In other sections of the book, Gladwell shows how going against the norm has resulted in break-‐ throughs that otherwise would not had occurred. Dr. Emil Freireich’s obstinate personality and proclivity for going against norms led to better ways to treat childhood leukemia. Rev. Wyatt Walker’s use of deceptive imagery during the Civil Rights battles in Birmingham drove Public Safety Commissioner Bull Connor to behave just the way Dr. Martin Luther King Jr. and other movement leaders wanted him to. New York City Police Chief Joanne Jaffe’s distribution of Thanksgiving turkeys to the families of youth with bad criminal records led to a reduction in crime in one of the city’s toughest neighborhoods.
In all cases, Gladwell’s material is well documented and supported with respected research. His content may be controversial in spots, but none can challenge it for its accuracy.
I think Malcolm Gladwell’s idea in writing this book is to show us how we never should accept things for how they are. I’m reminded of the Chinese saying, “The reverse side has a reverse side also.” That’s really what Gladwell is trying to make his reader realize. Yes, dyslexia is a problem, but it also can be an opportunity. Yes, losing a parent is horrible, but it also can awaken some hidden abilities in the sufferer. Yes, enduring great difficulty – such as Londoners did during the repeated German bombing of their city in World War II – is challenging, but it also can pull people together to aid one another and persevere.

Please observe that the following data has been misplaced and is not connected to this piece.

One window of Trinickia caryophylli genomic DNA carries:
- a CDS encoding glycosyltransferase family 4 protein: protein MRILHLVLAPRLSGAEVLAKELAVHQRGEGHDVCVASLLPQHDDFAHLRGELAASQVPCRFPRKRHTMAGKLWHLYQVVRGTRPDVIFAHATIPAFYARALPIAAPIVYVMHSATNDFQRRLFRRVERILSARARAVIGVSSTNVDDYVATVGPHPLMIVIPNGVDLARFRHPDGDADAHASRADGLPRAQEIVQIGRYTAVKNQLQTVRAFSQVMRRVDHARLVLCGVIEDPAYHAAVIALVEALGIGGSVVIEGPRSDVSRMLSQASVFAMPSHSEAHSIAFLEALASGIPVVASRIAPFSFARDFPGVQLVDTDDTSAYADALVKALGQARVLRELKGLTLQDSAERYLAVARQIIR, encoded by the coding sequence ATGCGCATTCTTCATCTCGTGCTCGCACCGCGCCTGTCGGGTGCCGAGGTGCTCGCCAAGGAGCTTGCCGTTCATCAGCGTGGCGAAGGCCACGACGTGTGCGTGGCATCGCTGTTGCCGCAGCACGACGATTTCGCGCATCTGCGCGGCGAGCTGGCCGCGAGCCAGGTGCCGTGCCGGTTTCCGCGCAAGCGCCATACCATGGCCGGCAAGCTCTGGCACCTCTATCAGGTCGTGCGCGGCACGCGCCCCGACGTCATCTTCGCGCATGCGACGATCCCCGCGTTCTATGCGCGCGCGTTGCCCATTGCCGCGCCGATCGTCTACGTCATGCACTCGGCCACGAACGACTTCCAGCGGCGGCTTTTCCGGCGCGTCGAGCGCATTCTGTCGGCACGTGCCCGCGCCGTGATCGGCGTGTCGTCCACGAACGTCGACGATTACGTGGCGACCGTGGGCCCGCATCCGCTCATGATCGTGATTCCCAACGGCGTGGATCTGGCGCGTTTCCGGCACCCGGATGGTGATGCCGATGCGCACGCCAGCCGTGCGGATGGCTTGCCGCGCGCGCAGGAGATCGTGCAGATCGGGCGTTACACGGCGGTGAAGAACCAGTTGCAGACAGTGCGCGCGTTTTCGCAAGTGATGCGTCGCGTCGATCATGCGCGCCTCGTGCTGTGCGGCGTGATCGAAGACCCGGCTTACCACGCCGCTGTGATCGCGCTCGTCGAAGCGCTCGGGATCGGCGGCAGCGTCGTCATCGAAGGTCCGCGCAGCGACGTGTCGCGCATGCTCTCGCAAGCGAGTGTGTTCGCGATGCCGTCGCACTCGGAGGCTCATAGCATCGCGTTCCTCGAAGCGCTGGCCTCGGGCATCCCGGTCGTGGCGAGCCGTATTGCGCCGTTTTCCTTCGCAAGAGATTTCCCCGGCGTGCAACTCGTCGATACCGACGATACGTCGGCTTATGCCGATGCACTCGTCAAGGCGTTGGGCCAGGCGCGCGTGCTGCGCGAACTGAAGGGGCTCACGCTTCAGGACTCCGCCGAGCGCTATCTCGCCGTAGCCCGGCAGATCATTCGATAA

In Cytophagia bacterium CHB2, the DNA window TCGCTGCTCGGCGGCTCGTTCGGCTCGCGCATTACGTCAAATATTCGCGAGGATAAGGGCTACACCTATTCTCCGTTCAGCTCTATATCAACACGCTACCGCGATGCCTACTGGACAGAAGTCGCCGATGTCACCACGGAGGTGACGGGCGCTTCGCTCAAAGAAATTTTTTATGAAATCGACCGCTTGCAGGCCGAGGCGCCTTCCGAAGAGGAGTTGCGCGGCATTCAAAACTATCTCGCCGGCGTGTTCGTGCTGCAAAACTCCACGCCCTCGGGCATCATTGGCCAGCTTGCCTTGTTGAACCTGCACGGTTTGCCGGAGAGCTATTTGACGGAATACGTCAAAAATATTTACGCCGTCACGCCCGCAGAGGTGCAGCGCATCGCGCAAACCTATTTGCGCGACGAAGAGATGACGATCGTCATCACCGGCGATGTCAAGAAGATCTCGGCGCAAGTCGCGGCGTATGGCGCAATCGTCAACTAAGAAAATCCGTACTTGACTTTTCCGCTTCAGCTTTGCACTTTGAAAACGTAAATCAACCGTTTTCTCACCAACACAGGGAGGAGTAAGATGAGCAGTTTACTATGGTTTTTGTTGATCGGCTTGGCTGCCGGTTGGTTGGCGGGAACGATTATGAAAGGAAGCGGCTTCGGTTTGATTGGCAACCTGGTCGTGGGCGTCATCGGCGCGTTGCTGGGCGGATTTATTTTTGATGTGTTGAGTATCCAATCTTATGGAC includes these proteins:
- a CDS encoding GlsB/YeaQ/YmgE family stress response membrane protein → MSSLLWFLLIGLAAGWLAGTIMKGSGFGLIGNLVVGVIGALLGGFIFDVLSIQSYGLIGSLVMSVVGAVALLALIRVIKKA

As I recall, The Tipping Point was the first Gladwell book I read, followed by Blink, Outliers, and then What the Dog Saw. I enjoyed them all, and now put David and Goliath right beside them on my list of favorites.
John A. Ostenburg is in his fourth four-year term as mayor of Park Forest, Illinois, and formerly served in the Illinois House of Representatives. He retired in July 2010 as the chief of staff for the Chicago Teachers Union after holding various CTU posts over a 15-year period. Recently he was appointed to serve on the newly created Cook County Land Bank Authority. A former newspaper reporter and editor, he also has been a teacher and/or administrator at elementary, secondary, community college, and university levels. E-mail him at [email protected].